Republic of Estonia
|1918 – 1940|
"Mu isamaa, mu õnn ja rõõm"
("My Fatherland, My Happiness and Joy")
The Republic of Estonia in 1962
|Head of state:|
- 1942 – 1963
- 1965 –
|Head of government:|
- 1942 – 1948
- 1948 – 1953
- 1953 – 1963
- 1963 –
| Prime Minister|
- Autonomy declared:
- Independence declared:
- Independence recognized:
- Soviet occupation:
- Independence restored:
- Anti-Comintern Pact:
April 12, 1917
February 24, 1918
February 2, 1920
June 17, 1940
August 20, 1942
November 25, 1942
Estonia, officially the Republic of Estonia (Estonian: Eesti Vabariik) is a sovereign state in Northern Europe in the Baltic region. It is bordered to the north by Finland across the Gulf of Finland, to the west by Sweden, to the south by Latvia, and to the east by the Greater German Reich. Estonia is a member of the Anti-Comintern Pact.
The Estonians are a Finnic people closely related to the Finns, with the Estonian language sharing many similarities to Finnish. The modern name of Estonia is thought to originate from the Roman historian Tacitus, who in his book Germania (ca. AD 98) described a people called the Aestii. Similarly, ancient Scandinavian sagas refer to a land called Eistland, close to the German term Estland for the country. Early Latin and other ancient versions of the name are Estia and Hestia. Until the late 1930s, the name was often written as Esthonia in most English speaking countries.
The settlement of modern day Estonia began around 8500 BC, immediately after the Ice Age. Over the centuries, the Estonians were subjected to Danish, Teutonic, Swedish and Russian rule. Foreign rule in Estonia began in 1227, when as a consequence of the Northern Crusades the area was conquered by Danes and Germans. From 1228–1562, parts or most of Estonia were incorporated into the loosely organized Livonian Confederation of Teutonic Knights, during which time economic activity centered around the Hanseatic League. In the 1500s Estonia passed to Swedish rule, under which it remained until 1721, when it was ceded to the Russian Empire. The Estophile Enlightenment Period (1750-1840) led to a national awakening in the mid-19th century. In 1918 the Estonian Declaration of Independence was issued, to be followed by the Estonian War of Independence (1918-1920), which resulted in the Tartu Peace Treaty recognizing Estonian independence in perpetuity.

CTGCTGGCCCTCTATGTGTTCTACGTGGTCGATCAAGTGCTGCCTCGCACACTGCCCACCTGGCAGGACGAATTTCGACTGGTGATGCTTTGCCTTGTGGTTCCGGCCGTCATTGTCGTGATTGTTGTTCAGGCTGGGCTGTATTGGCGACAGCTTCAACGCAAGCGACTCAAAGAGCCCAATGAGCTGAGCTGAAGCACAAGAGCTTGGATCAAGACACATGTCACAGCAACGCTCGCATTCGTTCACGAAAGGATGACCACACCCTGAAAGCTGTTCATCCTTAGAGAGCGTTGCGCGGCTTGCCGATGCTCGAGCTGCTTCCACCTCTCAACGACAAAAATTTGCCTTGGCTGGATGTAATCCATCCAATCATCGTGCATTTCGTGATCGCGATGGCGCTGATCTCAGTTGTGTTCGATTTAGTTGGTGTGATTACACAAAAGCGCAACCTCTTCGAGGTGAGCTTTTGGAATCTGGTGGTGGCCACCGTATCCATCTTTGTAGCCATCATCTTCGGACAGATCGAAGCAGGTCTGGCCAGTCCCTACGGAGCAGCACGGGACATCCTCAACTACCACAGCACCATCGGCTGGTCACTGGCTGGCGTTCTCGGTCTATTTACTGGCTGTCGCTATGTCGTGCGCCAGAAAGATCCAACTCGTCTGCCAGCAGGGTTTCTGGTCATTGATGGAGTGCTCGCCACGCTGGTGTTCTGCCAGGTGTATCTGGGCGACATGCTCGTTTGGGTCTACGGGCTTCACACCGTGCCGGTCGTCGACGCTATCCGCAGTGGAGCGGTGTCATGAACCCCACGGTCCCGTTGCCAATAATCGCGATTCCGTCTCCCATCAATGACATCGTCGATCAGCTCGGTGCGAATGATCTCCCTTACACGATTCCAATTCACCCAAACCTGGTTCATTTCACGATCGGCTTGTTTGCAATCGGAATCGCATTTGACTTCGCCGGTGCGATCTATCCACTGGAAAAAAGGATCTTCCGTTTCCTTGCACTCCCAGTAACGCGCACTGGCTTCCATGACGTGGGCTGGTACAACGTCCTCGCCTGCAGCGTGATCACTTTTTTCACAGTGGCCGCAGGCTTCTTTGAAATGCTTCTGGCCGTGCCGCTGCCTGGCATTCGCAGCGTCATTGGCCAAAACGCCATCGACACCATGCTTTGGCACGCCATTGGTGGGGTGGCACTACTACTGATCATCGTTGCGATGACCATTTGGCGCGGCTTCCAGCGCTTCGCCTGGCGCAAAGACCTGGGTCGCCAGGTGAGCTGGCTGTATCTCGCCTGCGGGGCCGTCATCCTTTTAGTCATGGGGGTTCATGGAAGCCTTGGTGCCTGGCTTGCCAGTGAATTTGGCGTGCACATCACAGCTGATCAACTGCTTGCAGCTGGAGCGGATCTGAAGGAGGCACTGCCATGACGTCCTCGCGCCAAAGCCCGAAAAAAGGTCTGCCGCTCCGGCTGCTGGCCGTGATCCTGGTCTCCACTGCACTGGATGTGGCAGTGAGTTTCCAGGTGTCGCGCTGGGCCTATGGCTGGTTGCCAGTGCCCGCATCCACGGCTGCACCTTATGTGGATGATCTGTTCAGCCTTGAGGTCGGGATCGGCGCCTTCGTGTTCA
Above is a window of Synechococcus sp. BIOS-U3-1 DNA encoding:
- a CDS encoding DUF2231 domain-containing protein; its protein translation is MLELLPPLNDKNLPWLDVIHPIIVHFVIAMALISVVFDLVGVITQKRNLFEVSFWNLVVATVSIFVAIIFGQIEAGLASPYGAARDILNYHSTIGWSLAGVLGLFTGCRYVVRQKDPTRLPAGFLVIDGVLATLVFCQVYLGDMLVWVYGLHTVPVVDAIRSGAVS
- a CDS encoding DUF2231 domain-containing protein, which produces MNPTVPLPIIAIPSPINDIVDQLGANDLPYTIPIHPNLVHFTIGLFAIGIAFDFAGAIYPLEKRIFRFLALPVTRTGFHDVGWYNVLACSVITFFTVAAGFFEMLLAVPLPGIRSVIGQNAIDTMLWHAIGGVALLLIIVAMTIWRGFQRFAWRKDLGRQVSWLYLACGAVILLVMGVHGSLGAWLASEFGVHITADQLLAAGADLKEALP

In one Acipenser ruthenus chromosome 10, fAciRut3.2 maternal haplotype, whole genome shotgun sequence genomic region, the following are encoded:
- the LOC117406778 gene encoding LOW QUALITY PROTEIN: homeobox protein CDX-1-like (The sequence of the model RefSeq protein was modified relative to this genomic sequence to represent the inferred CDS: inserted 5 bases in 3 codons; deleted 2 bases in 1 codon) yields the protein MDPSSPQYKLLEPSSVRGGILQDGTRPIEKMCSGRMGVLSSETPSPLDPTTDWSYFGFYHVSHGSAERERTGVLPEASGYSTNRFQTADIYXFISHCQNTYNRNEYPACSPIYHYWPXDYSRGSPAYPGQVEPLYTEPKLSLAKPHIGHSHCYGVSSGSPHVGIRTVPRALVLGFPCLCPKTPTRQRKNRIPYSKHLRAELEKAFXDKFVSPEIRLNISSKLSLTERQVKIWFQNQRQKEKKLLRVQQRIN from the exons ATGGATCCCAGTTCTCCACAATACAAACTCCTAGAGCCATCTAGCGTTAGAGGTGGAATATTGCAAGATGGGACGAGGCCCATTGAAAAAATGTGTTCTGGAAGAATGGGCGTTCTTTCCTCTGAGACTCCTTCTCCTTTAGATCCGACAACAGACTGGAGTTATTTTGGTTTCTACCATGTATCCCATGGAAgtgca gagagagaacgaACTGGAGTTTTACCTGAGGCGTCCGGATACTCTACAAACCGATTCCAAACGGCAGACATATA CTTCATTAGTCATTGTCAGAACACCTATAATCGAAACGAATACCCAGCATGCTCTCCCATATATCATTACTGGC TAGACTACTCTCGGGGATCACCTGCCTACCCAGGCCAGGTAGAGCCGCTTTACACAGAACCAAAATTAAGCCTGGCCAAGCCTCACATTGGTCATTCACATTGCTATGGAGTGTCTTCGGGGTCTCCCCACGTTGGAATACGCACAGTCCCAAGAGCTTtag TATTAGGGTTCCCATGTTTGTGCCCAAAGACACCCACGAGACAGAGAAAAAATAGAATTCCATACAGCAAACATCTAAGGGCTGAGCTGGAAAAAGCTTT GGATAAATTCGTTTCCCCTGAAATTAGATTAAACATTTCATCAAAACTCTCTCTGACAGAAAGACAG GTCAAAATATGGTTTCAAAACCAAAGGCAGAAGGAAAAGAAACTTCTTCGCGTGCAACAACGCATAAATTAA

On June 17, 1940, the Soviet Union invaded and occupied Estonia, and was annexed into the Soviet Union on August 5, 1940. The Soviet Union begun a series of deportations of anti-Soviet elements. During Operation Barbarossa, the Axis campaign against the Soviet Union, Estonia was liberated in June-August 1942 by German, Lithuanian, Swedish and Latvian troops. After requests from the Lithuanian, Latvian, Finnish and Swedish governments, the German Reich granted Estonia independence on August 20, 1942, with the same government in power as before the Soviet occupation.
Estonia under President Konstantin Päts' is remembered as an era of independence, economic success and prosperity, and his reforms is still valid today, resulting in economic growth, a high standard of living, and an increased gross national product (GNP).
Soviet sphere of influence: 1939-1940
Soviet invasion and occupation: 1940-1942
Liberation: June-August 1942
Independence and the Second World War: 1942-1946
Cold War: 1946-
The Estonian Army is the main arm of the Defence Forces. The Army development priorities are the capability to participate in missions outside the national territory and perform operations protecting the territory of Estonia in co-operation with Allied forces.
The Estonain army is mostly equiped with Weapons of German origin. Equipment is as follows.
Armoured personnel carriers
- 52 Schützenpanzerwagen 38(t) Ausf M APC's
- 31 Sd.Kfz 351 Heavy APC's
- 20 Panzerkampfwagen V Panther II medium tanks
- 9 Sd.Kfz 434's
- 5 SD.KFZ 422's
- 81mm Vetzgi mortar
- 120mm Heavy mortars
- 120 - 105 mm LeFH 18 howitzers
The Õhuvägi is the main arm of the Estonian aviation forces. The average size of the military formation in peacetime is about 1210 men. The Õhuvägi has important role in enhancing flight safety in Estonian airspace. However, most of the Õhuvägi's equipment is rapidly becoming obselete, and the force is currantly under modernization.
- 31 Focke-Wulf Fw Ta 183 interceptors (pending retiremnt).
- 20 Junkers 187 Ground Attack Aircraft.
- 34 Ju 452 Turboprop transports
|Member countries of the Anti-Comintern Pact|
Nazi Germany | Japan | Italy | Hungary | Lithuania | Bulgaria | Croatia | Denmark | Estonia | Latvia | Finland | Iraq | Manchukuo | Romania | Spain | Thailand | Turkey | Argentina | Bolivia | Peru | Turan